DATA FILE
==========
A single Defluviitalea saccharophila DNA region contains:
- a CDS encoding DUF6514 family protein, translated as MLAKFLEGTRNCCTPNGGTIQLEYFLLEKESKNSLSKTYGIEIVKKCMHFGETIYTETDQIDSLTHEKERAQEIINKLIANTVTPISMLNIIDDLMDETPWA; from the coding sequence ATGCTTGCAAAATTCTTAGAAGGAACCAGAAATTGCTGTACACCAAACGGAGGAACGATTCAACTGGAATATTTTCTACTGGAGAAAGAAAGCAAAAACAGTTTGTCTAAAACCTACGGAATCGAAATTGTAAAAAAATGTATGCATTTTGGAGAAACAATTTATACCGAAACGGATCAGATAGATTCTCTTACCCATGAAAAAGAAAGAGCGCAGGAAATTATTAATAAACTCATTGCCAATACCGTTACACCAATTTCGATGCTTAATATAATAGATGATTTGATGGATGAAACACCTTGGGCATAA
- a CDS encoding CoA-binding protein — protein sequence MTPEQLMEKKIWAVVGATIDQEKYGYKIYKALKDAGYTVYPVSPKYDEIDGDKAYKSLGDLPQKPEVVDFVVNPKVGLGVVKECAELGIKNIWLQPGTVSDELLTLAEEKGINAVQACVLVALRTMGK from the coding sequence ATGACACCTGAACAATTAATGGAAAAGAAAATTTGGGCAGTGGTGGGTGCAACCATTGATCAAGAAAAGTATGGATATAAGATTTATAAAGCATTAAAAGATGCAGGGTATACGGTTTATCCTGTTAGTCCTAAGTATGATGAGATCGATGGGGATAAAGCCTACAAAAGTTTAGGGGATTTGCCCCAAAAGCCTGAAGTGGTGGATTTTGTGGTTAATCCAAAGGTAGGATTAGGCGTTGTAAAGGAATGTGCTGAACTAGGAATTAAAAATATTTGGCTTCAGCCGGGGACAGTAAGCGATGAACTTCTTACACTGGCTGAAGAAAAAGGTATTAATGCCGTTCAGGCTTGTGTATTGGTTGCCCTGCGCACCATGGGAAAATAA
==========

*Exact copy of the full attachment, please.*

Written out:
A single Defluviitalea saccharophila DNA region contains:
- a CDS encoding DUF6514 family protein, translated as MLAKFLEGTRNCCTPNGGTIQLEYFLLEKESKNSLSKTYGIEIVKKCMHFGETIYTETDQIDSLTHEKERAQEIINKLIANTVTPISMLNIIDDLMDETPWA; from the coding sequence ATGCTTGCAAAATTCTTAGAAGGAACCAGAAATTGCTGTACACCAAACGGAGGAACGATTCAACTGGAATATTTTCTACTGGAGAAAGAAAGCAAAAACAGTTTGTCTAAAACCTACGGAATCGAAATTGTAAAAAAATGTATGCATTTTGGAGAAACAATTTATACCGAAACGGATCAGATAGATTCTCTTACCCATGAAAAAGAAAGAGCGCAGGAAATTATTAATAAACTCATTGCCAATACCGTTACACCAATTTCGATGCTTAATATAATAGATGATTTGATGGATGAAACACCTTGGGCATAA
- a CDS encoding CoA-binding protein — protein sequence MTPEQLMEKKIWAVVGATIDQEKYGYKIYKALKDAGYTVYPVSPKYDEIDGDKAYKSLGDLPQKPEVVDFVVNPKVGLGVVKECAELGIKNIWLQPGTVSDELLTLAEEKGINAVQACVLVALRTMGK from the coding sequence ATGACACCTGAACAATTAATGGAAAAGAAAATTTGGGCAGTGGTGGGTGCAACCATTGATCAAGAAAAGTATGGATATAAGATTTATAAAGCATTAAAAGATGCAGGGTATACGGTTTATCCTGTTAGTCCTAAGTATGATGAGATCGATGGGGATAAAGCCTACAAAAGTTTAGGGGATTTGCCCCAAAAGCCTGAAGTGGTGGATTTTGTGGTTAATCCAAAGGTAGGATTAGGCGTTGTAAAGGAATGTGCTGAACTAGGAATTAAAAATATTTGGCTTCAGCCGGGGACAGTAAGCGATGAACTTCTTACACTGGCTGAAGAAAAAGGTATTAATGCCGTTCAGGCTTGTGTATTGGTTGCCCTGCGCACCATGGGAAAATAA